The Tokugawa Collection: Noh Robes and Masks
April 10 – May 22, 1977
Ground Floor, Galleries G-1 through G-8, Graphics Corridor, Space 33 (6,000 sq. ft.)
This exhibition is no longer on view at the National Gallery.
Overview: 86 robes, 30 masks, and 29 headbands and caps made for use in Noh dramas came from the Tokugawa family collection in Nagoya, Japan. Many of the hand-woven, hand-dyed silk objects were from the 17th and 18th century. The display was replaced every 2 weeks in 3 separate installations to protect these delicate objects from excessive exposure to light. The exhibition was organized by the Japan Society of New York. Construction of walls and cases was of clear ponderosa pine, the closest wood to the traditional Japanese cypress, which was not available in the United States. A slide presentation, "Donning the Noh Costume," ran continuously in the show; there was also a film of excerpts from Noh plays.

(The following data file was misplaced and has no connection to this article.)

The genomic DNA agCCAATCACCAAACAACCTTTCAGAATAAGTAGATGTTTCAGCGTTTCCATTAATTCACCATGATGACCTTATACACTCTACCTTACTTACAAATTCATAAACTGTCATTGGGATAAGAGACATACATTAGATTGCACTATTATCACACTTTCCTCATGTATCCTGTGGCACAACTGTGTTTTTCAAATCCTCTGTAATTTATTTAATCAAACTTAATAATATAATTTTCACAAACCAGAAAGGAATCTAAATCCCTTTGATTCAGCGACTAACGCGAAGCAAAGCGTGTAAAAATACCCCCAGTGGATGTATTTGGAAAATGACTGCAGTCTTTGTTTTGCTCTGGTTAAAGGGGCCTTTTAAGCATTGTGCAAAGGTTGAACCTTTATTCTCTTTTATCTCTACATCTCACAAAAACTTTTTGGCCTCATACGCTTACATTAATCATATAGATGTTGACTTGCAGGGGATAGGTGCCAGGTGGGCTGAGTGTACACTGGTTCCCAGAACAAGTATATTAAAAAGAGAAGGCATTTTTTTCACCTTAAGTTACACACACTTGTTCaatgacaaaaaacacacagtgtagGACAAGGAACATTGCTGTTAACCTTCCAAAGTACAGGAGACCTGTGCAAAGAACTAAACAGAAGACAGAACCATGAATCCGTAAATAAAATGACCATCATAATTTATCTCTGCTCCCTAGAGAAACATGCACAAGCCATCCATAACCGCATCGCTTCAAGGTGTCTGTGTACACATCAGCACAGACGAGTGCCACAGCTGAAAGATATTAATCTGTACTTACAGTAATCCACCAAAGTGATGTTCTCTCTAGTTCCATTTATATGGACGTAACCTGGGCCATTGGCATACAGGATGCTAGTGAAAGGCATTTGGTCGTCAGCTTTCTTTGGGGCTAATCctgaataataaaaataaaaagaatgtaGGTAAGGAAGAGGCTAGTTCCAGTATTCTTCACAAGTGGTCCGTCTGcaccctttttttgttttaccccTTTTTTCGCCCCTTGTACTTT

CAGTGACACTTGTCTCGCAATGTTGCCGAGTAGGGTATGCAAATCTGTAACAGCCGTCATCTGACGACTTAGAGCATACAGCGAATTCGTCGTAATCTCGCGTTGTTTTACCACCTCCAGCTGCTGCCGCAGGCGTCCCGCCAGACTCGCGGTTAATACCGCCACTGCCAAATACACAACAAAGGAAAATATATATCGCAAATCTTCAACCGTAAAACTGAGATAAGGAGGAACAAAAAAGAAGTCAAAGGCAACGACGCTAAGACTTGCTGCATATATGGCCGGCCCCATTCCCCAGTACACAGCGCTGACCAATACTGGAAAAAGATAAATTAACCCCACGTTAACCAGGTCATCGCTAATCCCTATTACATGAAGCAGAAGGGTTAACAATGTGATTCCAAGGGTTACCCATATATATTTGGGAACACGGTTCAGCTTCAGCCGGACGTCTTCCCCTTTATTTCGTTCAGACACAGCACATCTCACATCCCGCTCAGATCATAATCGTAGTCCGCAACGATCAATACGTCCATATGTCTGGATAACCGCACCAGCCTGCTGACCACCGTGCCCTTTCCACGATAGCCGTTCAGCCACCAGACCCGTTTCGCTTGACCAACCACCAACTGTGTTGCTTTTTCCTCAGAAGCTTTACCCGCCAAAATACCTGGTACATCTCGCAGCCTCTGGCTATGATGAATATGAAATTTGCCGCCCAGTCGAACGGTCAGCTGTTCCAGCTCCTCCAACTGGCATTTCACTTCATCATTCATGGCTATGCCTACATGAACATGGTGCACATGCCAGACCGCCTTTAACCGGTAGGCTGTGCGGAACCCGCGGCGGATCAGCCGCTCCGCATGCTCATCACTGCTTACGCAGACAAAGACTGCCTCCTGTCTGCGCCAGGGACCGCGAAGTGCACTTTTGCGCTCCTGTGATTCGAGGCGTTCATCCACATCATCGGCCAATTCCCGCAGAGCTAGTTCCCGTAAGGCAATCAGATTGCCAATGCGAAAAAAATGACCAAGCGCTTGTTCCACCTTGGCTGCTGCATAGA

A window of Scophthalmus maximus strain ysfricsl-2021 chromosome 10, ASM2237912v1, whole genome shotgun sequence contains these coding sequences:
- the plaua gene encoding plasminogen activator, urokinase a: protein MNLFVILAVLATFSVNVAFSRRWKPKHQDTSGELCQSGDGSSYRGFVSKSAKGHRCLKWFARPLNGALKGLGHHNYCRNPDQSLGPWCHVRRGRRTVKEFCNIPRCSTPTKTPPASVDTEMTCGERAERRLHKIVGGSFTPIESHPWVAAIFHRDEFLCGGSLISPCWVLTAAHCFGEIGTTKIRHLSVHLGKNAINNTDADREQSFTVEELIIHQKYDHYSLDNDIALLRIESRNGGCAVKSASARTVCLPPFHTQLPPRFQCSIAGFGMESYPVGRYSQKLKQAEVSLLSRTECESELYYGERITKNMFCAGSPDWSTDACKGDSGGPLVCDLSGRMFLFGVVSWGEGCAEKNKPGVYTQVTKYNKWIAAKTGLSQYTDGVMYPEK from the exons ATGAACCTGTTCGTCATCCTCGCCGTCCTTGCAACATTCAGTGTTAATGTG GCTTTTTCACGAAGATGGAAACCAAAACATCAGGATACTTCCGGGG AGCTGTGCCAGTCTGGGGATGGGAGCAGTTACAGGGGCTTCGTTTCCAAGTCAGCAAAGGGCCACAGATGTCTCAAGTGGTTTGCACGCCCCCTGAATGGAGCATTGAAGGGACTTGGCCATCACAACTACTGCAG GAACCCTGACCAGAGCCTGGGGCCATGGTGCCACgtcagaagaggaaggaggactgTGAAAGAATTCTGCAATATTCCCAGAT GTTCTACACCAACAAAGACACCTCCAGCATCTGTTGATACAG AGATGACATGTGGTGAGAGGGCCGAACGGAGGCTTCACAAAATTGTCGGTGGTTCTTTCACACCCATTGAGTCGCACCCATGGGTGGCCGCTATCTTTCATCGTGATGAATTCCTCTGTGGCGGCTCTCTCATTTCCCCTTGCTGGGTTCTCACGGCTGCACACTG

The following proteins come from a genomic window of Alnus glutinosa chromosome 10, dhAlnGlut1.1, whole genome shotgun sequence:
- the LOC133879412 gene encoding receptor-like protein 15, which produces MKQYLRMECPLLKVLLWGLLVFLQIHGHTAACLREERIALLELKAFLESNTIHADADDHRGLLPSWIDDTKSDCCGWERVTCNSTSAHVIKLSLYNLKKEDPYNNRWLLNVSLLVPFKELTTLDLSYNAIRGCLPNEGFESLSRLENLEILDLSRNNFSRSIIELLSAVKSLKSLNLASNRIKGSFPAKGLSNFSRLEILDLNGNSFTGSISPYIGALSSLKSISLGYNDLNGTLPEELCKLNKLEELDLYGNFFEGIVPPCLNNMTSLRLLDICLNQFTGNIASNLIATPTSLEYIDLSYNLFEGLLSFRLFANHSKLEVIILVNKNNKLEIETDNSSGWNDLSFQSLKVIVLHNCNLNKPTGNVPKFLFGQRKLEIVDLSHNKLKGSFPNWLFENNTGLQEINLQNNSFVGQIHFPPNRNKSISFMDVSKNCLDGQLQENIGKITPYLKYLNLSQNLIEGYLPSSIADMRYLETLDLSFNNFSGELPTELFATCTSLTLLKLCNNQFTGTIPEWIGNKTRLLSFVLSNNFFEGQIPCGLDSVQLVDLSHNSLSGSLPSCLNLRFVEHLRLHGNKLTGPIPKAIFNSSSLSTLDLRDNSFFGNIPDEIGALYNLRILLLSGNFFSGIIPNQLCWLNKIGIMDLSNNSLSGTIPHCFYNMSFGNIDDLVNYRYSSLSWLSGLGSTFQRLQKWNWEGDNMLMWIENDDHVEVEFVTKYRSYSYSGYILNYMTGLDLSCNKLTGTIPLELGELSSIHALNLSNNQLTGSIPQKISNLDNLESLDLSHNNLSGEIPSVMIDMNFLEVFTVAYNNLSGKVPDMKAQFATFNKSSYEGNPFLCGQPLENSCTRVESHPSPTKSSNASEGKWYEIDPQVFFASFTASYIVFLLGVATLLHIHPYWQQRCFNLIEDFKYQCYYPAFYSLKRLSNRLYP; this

Organization: Gaillard Ravenel, Mark Leithauser, and George Sexton designed the exhibition for the National Gallery.
Sponsor: The exhibition was made possible by grants from the Coca-Cola Company, Atlanta, Georgia, and independent bottlers of Coca-Cola in Japan. An indemnity was granted by the Federal Council on the Arts and the Humanities.
Catalog: The Tokugawa Collection, Noh Robes and Masks, by Tokugawa Yoshinobu and Okochi Sadao. New York: Japan Society, 1977.
Brochure: The Tokugawa Collection: Noh Robes and Masks. Washington, DC: National Gallery of Art, 1977.
Other Venues: Japan House Gallery, New York
Kimbell Art Museum, Fort Worth